In their fields, free zones have played an important role in increasing foreign trade, attracting international investments, and providing technology transfer to our country, and performing production and export with more added value. Therefore, the establishment of free zones in many countries is regulated by the government, and significant incentives have been provided for companies operating in these zones.
Development of Free Zones Around the World
It is observed that free zones go through four basic stages according to the trends of general investment and trade around the world. The zones, which were designed as free ports, free customs zones, and tax-exempt free zones in the first stage, started to gain importance as free zones for export purposes and free zones with an inward processing regime in the second stage. In the period known as the third generation, free zones specialised in IT, software, and hardware also began to stand out with the prominence of service exports. Recently, free zones that produce high-technology products & services as “next-generation” and aim to export them have started to stand out.
The free zones that have recently come into prominence in this field around the world are as follows:
- Jebel Ali (United Arab Emirates (UAE) – Dubai) Free Zone: A total of 6 thousand 400 companies, 120 of which are among the top 500 companies around the world, operate in the zone specialised in biotechnology, nanotechnology, and IT. The zone performs 50% of the exports of the Sheikhdom of Dubai, makes up 25% of the economy of Dubai and 20% of direct international investments to the UAE, and provides direct employment to 160 thousand people. The share of high-technology products in total exports in the zone is 27%.
- Suzhou (China) Free Zone: There are 4 thousand 400 projects from 70 different countries in the zone specialised in advanced technology, software, IT, and integrated circuit manufacturing. 156 of these projects belong to Fortune 500 companies. In the zone with a production volume of 257 billion Yuan, companies with foreign capital of $31.3 billion are performing production. The share of high-technology products in exports is 31%.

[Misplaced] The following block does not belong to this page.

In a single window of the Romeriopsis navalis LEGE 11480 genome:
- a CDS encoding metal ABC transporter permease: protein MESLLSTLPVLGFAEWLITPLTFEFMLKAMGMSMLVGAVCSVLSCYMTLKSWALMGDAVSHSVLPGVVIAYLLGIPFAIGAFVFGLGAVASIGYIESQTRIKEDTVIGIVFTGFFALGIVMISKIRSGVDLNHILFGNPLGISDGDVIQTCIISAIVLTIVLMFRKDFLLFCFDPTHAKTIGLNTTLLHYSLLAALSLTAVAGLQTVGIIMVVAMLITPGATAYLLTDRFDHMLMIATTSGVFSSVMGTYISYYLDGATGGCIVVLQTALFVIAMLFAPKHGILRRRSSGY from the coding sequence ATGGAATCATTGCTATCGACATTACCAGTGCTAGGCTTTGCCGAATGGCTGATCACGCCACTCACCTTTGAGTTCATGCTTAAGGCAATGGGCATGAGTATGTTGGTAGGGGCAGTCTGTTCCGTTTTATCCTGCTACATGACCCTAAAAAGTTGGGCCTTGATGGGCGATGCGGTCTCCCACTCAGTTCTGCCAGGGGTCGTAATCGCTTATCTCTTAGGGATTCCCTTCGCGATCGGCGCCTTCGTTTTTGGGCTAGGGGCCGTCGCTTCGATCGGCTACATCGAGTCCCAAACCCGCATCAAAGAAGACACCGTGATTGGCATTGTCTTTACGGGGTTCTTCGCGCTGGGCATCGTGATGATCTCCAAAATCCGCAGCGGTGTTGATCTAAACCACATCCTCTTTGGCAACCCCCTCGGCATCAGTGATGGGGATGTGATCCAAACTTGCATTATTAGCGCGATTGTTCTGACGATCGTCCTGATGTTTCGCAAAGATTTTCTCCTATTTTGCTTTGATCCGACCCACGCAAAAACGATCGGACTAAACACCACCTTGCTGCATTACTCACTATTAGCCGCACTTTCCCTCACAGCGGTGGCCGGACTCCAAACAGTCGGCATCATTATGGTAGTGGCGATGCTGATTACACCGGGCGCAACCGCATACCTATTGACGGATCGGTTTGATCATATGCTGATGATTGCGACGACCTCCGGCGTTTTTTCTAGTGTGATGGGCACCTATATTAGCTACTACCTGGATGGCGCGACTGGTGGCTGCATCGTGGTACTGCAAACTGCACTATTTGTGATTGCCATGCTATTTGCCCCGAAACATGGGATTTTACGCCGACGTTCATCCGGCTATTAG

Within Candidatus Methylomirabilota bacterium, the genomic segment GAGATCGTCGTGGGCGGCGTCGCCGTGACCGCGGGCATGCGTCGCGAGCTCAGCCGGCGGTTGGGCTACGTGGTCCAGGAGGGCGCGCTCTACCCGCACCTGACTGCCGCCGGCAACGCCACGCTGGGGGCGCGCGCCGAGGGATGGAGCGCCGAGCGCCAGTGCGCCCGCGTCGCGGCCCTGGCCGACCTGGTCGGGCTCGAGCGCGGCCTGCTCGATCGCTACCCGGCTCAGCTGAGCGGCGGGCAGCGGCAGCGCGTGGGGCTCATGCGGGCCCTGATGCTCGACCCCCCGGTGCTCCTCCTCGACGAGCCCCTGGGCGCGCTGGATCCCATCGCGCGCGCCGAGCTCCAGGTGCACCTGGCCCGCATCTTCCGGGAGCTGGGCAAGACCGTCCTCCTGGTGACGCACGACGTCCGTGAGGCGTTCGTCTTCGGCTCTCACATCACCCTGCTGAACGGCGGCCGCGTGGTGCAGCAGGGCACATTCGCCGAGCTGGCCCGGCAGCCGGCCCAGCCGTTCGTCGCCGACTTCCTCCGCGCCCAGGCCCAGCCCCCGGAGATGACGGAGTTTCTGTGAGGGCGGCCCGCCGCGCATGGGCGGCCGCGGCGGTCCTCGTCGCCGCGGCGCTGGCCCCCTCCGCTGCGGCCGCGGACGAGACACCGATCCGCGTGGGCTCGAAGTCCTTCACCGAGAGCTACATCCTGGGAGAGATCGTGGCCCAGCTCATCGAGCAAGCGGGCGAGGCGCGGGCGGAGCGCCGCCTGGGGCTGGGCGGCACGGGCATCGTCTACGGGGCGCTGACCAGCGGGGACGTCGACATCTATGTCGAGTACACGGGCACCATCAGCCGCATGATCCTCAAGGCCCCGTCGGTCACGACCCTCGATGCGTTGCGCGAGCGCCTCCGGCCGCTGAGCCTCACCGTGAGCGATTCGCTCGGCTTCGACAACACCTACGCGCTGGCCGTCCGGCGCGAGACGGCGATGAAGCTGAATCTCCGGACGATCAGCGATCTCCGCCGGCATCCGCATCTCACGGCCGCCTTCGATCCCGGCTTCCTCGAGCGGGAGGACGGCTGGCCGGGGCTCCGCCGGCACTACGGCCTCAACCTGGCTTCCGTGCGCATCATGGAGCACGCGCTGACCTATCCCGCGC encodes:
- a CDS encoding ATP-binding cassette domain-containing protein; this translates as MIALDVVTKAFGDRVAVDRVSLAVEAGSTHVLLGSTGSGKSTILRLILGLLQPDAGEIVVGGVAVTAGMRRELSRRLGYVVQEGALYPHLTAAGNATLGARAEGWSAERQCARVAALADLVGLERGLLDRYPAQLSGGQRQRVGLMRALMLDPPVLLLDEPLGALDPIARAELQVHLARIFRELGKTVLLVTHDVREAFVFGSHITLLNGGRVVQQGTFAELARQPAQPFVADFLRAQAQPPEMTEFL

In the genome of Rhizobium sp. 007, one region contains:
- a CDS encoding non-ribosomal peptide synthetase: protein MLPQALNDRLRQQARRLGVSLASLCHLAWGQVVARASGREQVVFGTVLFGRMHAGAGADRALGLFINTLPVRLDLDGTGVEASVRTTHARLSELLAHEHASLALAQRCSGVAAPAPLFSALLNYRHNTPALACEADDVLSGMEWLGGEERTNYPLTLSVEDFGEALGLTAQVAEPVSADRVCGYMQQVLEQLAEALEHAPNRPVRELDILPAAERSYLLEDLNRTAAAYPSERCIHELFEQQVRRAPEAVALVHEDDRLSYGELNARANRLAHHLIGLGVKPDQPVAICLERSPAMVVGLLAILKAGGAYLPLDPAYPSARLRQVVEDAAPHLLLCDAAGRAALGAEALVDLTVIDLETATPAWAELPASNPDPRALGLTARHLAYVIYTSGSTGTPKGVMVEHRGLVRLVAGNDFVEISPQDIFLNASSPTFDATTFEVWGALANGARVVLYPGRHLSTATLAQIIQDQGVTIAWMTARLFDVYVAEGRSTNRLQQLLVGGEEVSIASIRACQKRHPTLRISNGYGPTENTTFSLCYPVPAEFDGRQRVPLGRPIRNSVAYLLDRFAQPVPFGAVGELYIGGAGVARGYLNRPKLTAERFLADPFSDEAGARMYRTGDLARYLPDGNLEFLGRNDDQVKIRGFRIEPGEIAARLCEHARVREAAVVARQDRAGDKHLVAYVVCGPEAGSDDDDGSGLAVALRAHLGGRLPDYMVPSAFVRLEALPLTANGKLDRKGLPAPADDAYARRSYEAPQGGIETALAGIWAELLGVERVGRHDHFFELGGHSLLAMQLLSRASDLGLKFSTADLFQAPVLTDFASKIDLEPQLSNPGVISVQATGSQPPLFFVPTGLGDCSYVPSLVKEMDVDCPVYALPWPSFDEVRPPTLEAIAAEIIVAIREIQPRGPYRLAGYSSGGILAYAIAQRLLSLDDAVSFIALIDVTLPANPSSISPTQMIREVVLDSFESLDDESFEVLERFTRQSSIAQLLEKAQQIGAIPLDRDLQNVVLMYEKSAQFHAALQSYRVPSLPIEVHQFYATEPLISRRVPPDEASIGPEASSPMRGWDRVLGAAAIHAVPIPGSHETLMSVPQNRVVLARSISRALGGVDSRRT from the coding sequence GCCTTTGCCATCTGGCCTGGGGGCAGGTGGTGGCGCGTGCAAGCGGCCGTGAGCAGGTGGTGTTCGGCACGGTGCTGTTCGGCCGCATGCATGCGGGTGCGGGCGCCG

- Ramanujan (India) IT City: The zone specialised in the field of IT has the most distinguished IT investments in the country. The share of high-technology products in exports is 10%.
- Incheon (South Korea) Free Zone: The zone specialised in the fields of IT, biotechnology, and R&D activities has become a centre of attraction for companies with its trained workforce, logistics, geostrategic location, infrastructure, and high-technology production. The share of high-technology products in exports is 32%.
- Jurong (Singapore) Free Zone: The world’s largest petrochemical companies operate in this zone that is specialised in petrochemicals. Hosting a total of $33 billion investment, the zone provides direct employment to 30 thousand people, and significant productivity increases are achieved through clustering, economies of scale, and vertical integration facilities. In addition, it enables savings of 25-30% in establishment costs and 10-15% in logistics costs. The share of high-technology products in total exports in the zone is 52%.
Free Zones in Turkey
Free zones have historically had an important mission since the 1980s in increasing the investment and export potential of Turkey. Following the establishment of the first free zone in Turkey in 1985, 80 thousand people are employed now in 18 free zones with 1,900 companies. After the establishment of the last three free zones (Denizli, Bursa, and Kocaeli free zones) in 2000, no new free zones have been established for the last 20 years.
Also used as an important policy tool in foreign trade, the export rate of these zones is around 60%. However, when we look at the export of high-technology products, it is obvious that we have a long way to go in both our country and the free zones.
While the share of high-technology products in exports is around 3 to 4 per cent in our country, this rate is around 9 per cent in free zones. While this rate is 17 per cent in developed countries, the OECD average is 14 per cent. In order to close this gap, our country has turned to the strategy of establishing Specialised Free Zones, also known as the next-generation free zones.